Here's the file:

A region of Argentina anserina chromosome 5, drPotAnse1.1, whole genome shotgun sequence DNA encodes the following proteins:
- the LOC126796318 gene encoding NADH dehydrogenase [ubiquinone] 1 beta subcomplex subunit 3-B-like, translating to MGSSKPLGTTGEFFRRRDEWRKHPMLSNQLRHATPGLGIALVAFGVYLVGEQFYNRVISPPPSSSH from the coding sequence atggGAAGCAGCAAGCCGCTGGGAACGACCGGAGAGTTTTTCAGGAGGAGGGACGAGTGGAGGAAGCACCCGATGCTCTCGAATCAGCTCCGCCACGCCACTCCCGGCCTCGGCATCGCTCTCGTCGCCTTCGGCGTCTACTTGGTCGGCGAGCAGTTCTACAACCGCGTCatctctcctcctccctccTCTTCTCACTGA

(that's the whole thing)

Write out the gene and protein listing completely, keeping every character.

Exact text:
A region of Argentina anserina chromosome 5, drPotAnse1.1, whole genome shotgun sequence DNA encodes the following proteins:
- the LOC126796318 gene encoding NADH dehydrogenase [ubiquinone] 1 beta subcomplex subunit 3-B-like, translating to MGSSKPLGTTGEFFRRRDEWRKHPMLSNQLRHATPGLGIALVAFGVYLVGEQFYNRVISPPPSSSH from the coding sequence atggGAAGCAGCAAGCCGCTGGGAACGACCGGAGAGTTTTTCAGGAGGAGGGACGAGTGGAGGAAGCACCCGATGCTCTCGAATCAGCTCCGCCACGCCACTCCCGGCCTCGGCATCGCTCTCGTCGCCTTCGGCGTCTACTTGGTCGGCGAGCAGTTCTACAACCGCGTCatctctcctcctccctccTCTTCTCACTGA